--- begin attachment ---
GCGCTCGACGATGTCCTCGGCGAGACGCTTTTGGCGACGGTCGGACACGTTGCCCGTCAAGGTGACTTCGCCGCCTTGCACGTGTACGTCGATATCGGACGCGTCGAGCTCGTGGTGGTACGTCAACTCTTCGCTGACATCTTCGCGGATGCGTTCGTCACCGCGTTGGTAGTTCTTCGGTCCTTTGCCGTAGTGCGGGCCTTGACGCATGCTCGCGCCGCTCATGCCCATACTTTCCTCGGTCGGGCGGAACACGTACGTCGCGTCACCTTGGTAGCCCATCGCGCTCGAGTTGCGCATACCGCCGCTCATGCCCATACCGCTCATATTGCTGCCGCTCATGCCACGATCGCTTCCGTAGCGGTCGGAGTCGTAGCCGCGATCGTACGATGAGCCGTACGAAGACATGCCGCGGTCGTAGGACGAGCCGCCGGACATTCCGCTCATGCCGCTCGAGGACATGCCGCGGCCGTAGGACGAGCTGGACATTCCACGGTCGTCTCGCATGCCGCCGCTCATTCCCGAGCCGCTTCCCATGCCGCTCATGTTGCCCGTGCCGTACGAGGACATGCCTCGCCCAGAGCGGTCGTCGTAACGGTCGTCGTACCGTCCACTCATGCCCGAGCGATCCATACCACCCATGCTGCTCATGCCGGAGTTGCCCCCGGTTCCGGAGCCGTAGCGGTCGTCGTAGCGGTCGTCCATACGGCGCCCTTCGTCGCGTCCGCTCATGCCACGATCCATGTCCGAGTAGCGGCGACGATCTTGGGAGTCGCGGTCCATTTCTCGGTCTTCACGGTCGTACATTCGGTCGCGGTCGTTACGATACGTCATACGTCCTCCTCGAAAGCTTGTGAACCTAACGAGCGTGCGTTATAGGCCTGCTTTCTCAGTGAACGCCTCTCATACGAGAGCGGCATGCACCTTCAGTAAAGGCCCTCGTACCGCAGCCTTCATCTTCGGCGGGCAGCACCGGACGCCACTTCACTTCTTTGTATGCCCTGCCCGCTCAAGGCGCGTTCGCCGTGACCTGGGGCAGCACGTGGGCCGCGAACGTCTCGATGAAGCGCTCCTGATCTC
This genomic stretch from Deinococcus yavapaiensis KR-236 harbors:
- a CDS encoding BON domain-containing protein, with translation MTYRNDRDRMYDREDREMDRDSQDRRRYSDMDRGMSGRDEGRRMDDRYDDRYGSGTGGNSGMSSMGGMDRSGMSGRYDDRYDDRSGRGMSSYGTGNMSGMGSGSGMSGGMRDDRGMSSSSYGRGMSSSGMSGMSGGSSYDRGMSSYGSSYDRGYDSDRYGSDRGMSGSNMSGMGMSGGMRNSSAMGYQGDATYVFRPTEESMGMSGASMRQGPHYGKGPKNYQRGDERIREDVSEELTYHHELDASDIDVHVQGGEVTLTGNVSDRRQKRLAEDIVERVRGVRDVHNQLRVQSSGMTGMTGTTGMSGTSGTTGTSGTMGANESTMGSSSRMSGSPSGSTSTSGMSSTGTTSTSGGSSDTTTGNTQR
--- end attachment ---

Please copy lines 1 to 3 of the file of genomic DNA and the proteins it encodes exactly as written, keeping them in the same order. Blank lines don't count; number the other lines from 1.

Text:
GCGCTCGACGATGTCCTCGGCGAGACGCTTTTGGCGACGGTCGGACACGTTGCCCGTCAAGGTGACTTCGCCGCCTTGCACGTGTACGTCGATATCGGACGCGTCGAGCTCGTGGTGGTACGTCAACTCTTCGCTGACATCTTCGCGGATGCGTTCGTCACCGCGTTGGTAGTTCTTCGGTCCTTTGCCGTAGTGCGGGCCTTGACGCATGCTCGCGCCGCTCATGCCCATACTTTCCTCGGTCGGGCGGAACACGTACGTCGCGTCACCTTGGTAGCCCATCGCGCTCGAGTTGCGCATACCGCCGCTCATGCCCATACCGCTCATATTGCTGCCGCTCATGCCACGATCGCTTCCGTAGCGGTCGGAGTCGTAGCCGCGATCGTACGATGAGCCGTACGAAGACATGCCGCGGTCGTAGGACGAGCCGCCGGACATTCCGCTCATGCCGCTCGAGGACATGCCGCGGCCGTAGGACGAGCTGGACATTCCACGGTCGTCTCGCATGCCGCCGCTCATTCCCGAGCCGCTTCCCATGCCGCTCATGTTGCCCGTGCCGTACGAGGACATGCCTCGCCCAGAGCGGTCGTCGTAACGGTCGTCGTACCGTCCACTCATGCCCGAGCGATCCATACCACCCATGCTGCTCATGCCGGAGTTGCCCCCGGTTCCGGAGCCGTAGCGGTCGTCGTAGCGGTCGTCCATACGGCGCCCTTCGTCGCGTCCGCTCATGCCACGATCCATGTCCGAGTAGCGGCGACGATCTTGGGAGTCGCGGTCCATTTCTCGGTCTTCACGGTCGTACATTCGGTCGCGGTCGTTACGATACGTCATACGTCCTCCTCGAAAGCTTGTGAACCTAACGAGCGTGCGTTATAGGCCTGCTTTCTCAGTGAACGCCTCTCATACGAGAGCGGCATGCACCTTCAGTAAAGGCCCTCGTACCGCAGCCTTCATCTTCGGCGGGCAGCACCGGACGCCACTTCACTTCTTTGTATGCCCTGCCCGCTCAAGGCGCGTTCGCCGTGACCTGGGGCAGCACGTGGGCCGCGAACGTCTCGATGAAGCGCTCCTGATCTC
This genomic stretch from Deinococcus yavapaiensis KR-236 harbors:
- a CDS encoding BON domain-containing protein, with translation MTYRNDRDRMYDREDREMDRDSQDRRRYSDMDRGMSGRDEGRRMDDRYDDRYGSGTGGNSGMSSMGGMDRSGMSGRYDDRYDDRSGRGMSSYGTGNMSGMGSGSGMSGGMRDDRGMSSSSYGRGMSSSGMSGMSGGSSYDRGMSSYGSSYDRGYDSDRYGSDRGMSGSNMSGMGMSGGMRNSSAMGYQGDATYVFRPTEESMGMSGASMRQGPHYGKGPKNYQRGDERIREDVSEELTYHHELDASDIDVHVQGGEVTLTGNVSDRRQKRLAEDIVERVRGVRDVHNQLRVQSSGMTGMTGTTGMSGTSGTTGTSGTMGANESTMGSSSRMSGSPSGSTSTSGMSSTGTTSTSGGSSDTTTGNTQR